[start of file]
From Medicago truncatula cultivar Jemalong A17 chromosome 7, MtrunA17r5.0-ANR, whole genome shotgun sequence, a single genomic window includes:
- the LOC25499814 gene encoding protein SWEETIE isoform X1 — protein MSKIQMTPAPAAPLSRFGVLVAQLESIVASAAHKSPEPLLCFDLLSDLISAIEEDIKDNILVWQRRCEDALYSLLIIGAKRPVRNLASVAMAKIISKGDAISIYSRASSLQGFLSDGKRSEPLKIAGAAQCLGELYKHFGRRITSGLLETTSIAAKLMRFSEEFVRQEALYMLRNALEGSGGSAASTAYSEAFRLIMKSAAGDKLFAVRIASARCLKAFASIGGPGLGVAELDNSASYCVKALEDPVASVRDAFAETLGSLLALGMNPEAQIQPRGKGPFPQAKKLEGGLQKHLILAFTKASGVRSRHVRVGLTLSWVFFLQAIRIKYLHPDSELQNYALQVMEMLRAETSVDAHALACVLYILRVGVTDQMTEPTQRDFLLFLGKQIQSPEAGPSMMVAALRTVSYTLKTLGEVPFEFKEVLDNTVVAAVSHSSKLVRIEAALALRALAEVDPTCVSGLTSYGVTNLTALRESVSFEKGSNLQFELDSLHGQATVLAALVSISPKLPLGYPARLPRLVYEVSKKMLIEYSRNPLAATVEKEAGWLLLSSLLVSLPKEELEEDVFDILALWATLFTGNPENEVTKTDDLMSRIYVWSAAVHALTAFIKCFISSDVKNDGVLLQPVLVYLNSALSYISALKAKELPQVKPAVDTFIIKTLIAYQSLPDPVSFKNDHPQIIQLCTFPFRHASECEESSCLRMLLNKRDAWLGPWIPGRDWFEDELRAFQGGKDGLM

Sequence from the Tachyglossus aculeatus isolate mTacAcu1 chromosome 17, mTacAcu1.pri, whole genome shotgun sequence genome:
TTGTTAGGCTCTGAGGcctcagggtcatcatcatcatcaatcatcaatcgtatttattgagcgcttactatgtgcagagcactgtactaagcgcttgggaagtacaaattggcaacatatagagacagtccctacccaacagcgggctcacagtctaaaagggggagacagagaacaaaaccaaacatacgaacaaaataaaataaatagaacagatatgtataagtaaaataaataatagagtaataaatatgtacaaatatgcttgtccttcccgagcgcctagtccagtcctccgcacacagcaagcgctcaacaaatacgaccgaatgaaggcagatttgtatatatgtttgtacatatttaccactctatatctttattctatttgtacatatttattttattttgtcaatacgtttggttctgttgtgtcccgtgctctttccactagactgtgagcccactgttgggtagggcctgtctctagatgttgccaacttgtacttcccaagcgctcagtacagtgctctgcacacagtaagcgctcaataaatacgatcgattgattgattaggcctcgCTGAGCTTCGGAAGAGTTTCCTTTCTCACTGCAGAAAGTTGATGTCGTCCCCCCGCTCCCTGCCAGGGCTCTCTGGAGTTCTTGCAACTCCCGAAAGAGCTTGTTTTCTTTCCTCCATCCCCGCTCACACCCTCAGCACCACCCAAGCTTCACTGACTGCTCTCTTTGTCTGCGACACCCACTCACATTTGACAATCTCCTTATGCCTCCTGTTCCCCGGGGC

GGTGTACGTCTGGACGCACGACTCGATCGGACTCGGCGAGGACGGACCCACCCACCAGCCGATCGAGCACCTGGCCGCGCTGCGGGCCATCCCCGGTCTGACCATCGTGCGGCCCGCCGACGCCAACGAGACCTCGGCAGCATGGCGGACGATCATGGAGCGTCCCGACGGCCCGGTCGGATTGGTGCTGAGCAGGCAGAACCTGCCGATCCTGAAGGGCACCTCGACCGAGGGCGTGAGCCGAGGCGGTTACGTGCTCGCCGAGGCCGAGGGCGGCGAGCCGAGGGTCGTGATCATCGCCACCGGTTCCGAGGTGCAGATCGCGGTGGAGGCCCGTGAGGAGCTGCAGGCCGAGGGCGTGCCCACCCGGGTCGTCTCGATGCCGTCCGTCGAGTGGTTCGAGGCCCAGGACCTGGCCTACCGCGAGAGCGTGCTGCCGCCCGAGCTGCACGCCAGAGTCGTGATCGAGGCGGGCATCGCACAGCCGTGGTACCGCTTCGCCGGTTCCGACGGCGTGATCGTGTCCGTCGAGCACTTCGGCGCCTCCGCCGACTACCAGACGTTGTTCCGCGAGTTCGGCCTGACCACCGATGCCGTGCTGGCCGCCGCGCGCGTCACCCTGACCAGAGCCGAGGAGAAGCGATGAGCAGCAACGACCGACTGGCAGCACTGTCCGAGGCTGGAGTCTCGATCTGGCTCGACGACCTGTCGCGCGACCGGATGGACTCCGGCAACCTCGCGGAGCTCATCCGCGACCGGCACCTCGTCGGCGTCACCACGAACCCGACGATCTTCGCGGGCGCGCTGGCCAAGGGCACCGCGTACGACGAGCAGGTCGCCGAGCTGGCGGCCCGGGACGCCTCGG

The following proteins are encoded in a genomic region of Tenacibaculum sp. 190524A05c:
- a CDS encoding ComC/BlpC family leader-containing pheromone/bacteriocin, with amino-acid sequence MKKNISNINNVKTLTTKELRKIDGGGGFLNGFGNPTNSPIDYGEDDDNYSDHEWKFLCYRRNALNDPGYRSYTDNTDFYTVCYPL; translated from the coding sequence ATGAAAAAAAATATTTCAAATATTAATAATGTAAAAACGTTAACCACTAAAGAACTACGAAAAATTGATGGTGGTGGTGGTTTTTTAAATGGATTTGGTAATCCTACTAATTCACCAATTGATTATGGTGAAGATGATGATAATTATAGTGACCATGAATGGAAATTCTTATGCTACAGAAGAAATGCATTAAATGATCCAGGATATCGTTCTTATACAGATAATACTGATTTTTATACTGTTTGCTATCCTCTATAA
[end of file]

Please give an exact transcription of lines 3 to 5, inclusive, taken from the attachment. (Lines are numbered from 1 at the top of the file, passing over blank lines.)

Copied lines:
Sequence from the Tachyglossus aculeatus isolate mTacAcu1 chromosome 17, mTacAcu1.pri, whole genome shotgun sequence genome:
TTGTTAGGCTCTGAGGcctcagggtcatcatcatcatcaatcatcaatcgtatttattgagcgcttactatgtgcagagcactgtactaagcgcttgggaagtacaaattggcaacatatagagacagtccctacccaacagcgggctcacagtctaaaagggggagacagagaacaaaaccaaacatacgaacaaaataaaataaatagaacagatatgtataagtaaaataaataatagagtaataaatatgtacaaatatgcttgtccttcccgagcgcctagtccagtcctccgcacacagcaagcgctcaacaaatacgaccgaatgaaggcagatttgtatatatgtttgtacatatttaccactctatatctttattctatttgtacatatttattttattttgtcaatacgtttggttctgttgtgtcccgtgctctttccactagactgtgagcccactgttgggtagggcctgtctctagatgttgccaacttgtacttcccaagcgctcagtacagtgctctgcacacagtaagcgctcaataaatacgatcgattgattgattaggcctcgCTGAGCTTCGGAAGAGTTTCCTTTCTCACTGCAGAAAGTTGATGTCGTCCCCCCGCTCCCTGCCAGGGCTCTCTGGAGTTCTTGCAACTCCCGAAAGAGCTTGTTTTCTTTCCTCCATCCCCGCTCACACCCTCAGCACCACCCAAGCTTCACTGACTGCTCTCTTTGTCTGCGACACCCACTCACATTTGACAATCTCCTTATGCCTCCTGTTCCCCGGGGC

GGTGTACGTCTGGACGCACGACTCGATCGGACTCGGCGAGGACGGACCCACCCACCAGCCGATCGAGCACCTGGCCGCGCTGCGGGCCATCCCCGGTCTGACCATCGTGCGGCCCGCCGACGCCAACGAGACCTCGGCAGCATGGCGGACGATCATGGAGCGTCCCGACGGCCCGGTCGGATTGGTGCTGAGCAGGCAGAACCTGCCGATCCTGAAGGGCACCTCGACCGAGGGCGTGAGCCGAGGCGGTTACGTGCTCGCCGAGGCCGAGGGCGGCGAGCCGAGGGTCGTGATCATCGCCACCGGTTCCGAGGTGCAGATCGCGGTGGAGGCCCGTGAGGAGCTGCAGGCCGAGGGCGTGCCCACCCGGGTCGTCTCGATGCCGTCCGTCGAGTGGTTCGAGGCCCAGGACCTGGCCTACCGCGAGAGCGTGCTGCCGCCCGAGCTGCACGCCAGAGTCGTGATCGAGGCGGGCATCGCACAGCCGTGGTACCGCTTCGCCGGTTCCGACGGCGTGATCGTGTCCGTCGAGCACTTCGGCGCCTCCGCCGACTACCAGACGTTGTTCCGCGAGTTCGGCCTGACCACCGATGCCGTGCTGGCCGCCGCGCGCGTCACCCTGACCAGAGCCGAGGAGAAGCGATGAGCAGCAACGACCGACTGGCAGCACTGTCCGAGGCTGGAGTCTCGATCTGGCTCGACGACCTGTCGCGCGACCGGATGGACTCCGGCAACCTCGCGGAGCTCATCCGCGACCGGCACCTCGTCGGCGTCACCACGAACCCGACGATCTTCGCGGGCGCGCTGGCCAAGGGCACCGCGTACGACGAGCAGGTCGCCGAGCTGGCGGCCCGGGACGCCTCGG